Brake for Nature

Lyme Disease and Tick-Borne Infections

After many rounds of SIBO treatments, my naturopathic doctor pushed the pause button and suggested a possible underlying diagnosis that I did not want to hear: Lyme Disease. He said that I reminded him of other SIBO patients who ended up testing positive for Lyme Disease and/or other tick-borne infections. He recommended that I find a “Lyme-literate doctor” and get tested. After months of delays, I was finally diagnosed with Lyme Disease and a couple of co-infections.

Finding a Doctor

When it came to testing, the first challenge for me was finding another doctor. I had not stayed in one place for more than two months over the last year. My husband and I had made the decision to follow our dream of taking a traveling career break. We had wandered around the western U.S. for the last year, living off our savings while exploring our public lands. I nearly decided against it due to all my health problems. However, I ended up taking the plunge because life is short, and who knows whether I will ever be healthy again?

This odd lifestyle of moving around continuously has many challenges, which I will address in another post. One of the most difficult challenges turns out to be health care. Doctors and insurance companies expect their customers to live in one place most of the year. Even with the possibility of Skype and phone consultations, doctors need to see a patient in person at least once in a while.

To the East or West?

Since we were wrapping up our year of travels, we had to decide which “home” to choose in order for me to select a doctor. We had our official home in Riverside, California, our permanent address, the one every citizen must have for security and tax purposes. Then there was the home I grew up in back in Maryland. Perhaps I could find a doctor there and visit my dad now and then to see the doctor in person. Then there was Michael’s hometown of Red Bluff, California. It’s an inexpensive place to hang out, but not really known for Lyme-literate doctors. We were camped out on Pilot Hill, just east of Laramie, Wyoming, and we had no idea if we would be heading east or west on I-80.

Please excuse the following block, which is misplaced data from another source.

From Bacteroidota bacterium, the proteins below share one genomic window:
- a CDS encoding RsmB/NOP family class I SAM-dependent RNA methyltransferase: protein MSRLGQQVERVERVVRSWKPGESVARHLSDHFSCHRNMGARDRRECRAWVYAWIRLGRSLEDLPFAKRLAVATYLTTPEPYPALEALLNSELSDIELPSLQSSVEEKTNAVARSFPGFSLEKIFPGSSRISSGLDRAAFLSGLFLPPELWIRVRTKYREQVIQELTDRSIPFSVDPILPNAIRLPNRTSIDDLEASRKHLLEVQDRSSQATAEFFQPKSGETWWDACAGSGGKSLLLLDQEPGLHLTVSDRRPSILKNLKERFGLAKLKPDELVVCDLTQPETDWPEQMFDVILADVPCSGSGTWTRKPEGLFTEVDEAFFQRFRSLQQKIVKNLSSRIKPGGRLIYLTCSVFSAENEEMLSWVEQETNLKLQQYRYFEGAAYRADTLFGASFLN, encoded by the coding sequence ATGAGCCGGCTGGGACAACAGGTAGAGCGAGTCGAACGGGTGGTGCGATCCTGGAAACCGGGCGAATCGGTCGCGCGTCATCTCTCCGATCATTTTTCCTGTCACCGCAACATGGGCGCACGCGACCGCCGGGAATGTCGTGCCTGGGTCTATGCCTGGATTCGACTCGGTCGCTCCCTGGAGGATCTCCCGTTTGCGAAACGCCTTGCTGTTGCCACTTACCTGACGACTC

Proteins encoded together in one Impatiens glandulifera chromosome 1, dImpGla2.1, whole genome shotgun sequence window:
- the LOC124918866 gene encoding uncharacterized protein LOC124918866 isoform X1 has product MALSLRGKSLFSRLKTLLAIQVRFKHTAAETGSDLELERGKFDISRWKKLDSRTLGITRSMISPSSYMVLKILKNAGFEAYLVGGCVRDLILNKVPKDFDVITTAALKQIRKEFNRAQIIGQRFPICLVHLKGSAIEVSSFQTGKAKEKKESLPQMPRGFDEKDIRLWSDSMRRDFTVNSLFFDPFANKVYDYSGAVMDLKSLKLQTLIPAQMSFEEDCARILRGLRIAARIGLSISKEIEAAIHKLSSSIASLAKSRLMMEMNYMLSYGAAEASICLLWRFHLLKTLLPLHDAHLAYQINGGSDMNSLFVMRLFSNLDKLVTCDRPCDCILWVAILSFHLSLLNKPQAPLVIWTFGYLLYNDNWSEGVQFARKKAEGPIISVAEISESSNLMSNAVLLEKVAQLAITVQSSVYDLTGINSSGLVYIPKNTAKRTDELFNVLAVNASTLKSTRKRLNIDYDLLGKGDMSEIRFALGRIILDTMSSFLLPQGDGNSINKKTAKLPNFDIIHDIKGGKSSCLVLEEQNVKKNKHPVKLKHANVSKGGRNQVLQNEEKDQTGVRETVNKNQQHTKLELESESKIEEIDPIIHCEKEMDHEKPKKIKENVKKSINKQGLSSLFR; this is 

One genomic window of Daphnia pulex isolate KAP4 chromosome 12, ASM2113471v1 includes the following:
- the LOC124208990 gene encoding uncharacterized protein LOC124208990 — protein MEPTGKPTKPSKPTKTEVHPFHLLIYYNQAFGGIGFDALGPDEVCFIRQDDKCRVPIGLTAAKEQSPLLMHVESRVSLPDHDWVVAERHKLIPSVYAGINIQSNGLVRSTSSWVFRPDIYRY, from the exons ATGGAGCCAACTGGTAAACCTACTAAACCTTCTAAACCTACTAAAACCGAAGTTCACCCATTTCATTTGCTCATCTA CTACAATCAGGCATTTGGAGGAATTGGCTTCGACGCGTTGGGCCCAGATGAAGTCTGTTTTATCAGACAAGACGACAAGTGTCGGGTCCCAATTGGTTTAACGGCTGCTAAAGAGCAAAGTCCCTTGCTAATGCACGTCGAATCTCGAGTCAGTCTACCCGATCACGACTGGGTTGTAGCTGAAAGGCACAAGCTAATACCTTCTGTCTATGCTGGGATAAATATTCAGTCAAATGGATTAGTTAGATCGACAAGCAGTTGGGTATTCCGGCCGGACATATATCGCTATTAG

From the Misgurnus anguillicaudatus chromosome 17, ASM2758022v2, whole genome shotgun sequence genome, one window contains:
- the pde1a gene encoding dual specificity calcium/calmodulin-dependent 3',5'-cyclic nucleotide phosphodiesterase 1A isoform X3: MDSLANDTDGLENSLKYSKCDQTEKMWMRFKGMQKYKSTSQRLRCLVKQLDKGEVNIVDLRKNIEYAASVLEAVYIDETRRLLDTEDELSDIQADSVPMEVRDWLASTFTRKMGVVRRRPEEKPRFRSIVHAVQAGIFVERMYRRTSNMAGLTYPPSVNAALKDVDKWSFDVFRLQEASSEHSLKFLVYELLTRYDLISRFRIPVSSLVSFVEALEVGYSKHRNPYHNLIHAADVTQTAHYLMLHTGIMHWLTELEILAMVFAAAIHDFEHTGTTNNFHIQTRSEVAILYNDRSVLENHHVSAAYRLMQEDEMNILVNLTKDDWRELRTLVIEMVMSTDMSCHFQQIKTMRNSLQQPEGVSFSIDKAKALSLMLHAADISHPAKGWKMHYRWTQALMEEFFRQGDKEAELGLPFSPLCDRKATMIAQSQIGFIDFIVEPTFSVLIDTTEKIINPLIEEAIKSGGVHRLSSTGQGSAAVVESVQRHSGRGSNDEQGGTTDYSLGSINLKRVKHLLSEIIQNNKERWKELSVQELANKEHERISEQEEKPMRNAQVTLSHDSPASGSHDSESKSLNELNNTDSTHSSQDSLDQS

Our truck and trailer parked in our campsite on Pilot Hill near Laramie, Wyoming

Our campsite on Pilot Hill near Laramie, Wyoming

Christina looking into the distance on Pilot Hill Road near Laramie, Wyoming

Which way to go from Pilot Hill?

In the end we chose the hectic, over-crowded, expensive southern California. I had spent 11 years in the Santa Barbara – Ventura area, and our official address was Riverside after all. More importantly I had read about a doctor in Los Angeles who was finding a connection between SIBO and Lyme Disease. His reviewers found him to be kind with a good sense of humor, on top of being a medical detective. This was exactly the type of doctor I was seeking. Unfortunately Dr. Rahbar of LA Integrative Gastroenterology was completely and totally booked for the next three months!

After chatting with a few of Dr. Rahbar’s patients on the SIBO Discussion Group on Facebook, I received a recommendation for another doctor, one who actually treats Lyme Disease. He had an opening within the next week! I took it! Michael and I headed west on I-80 and then south on I-15 and back into the chaos of southern California. We stayed in our former home county – Ventura County – and parked our home at the Mountain View RV Park in Santa Paula.

Concerns about a Lyme Diagnosis

Uncertainty about the possible Lyme diagnosis plagued me. I did not want to spend years going down the Lyme Disease rabbit hole after already spending years down the SIBO rabbit hole. I knew that there was a strong possibility I could test positive for Lyme Disease. I grew up in a rural part of Maryland, where I spent lots of time outdoors, and I recall several tick bites in my lifetime. However, I wanted to take a step back and consider ALL of the possible factors in my chronic illness with no bias for one particular diagnosis. I did not want to jump to the conclusion that Lyme caused all of my symptoms, as I had previously done with SIBO. As I recently told my SIBO buddy (a fellow SIBO sufferer and now good friend), “I want to do ALL THE TESTS and figure it ALL out NOW!” (That is, if money were no object!)

I was desperate for progress. When I am at least trying to make progress on my health, whether that involves experimenting with a new treatment or testing for possible causes, I find that I have hope. When progress grinds to a halt, I become negative and irritable. I cling on to any bit of progress with all my might for my own sanity and survival. Feeling hesitant about the possible diagnosis of Lyme Disease, I headed to my appointment with this Lyme-literate doctor for the sake of progress!

My Visit with a Lyme-Literate Doctor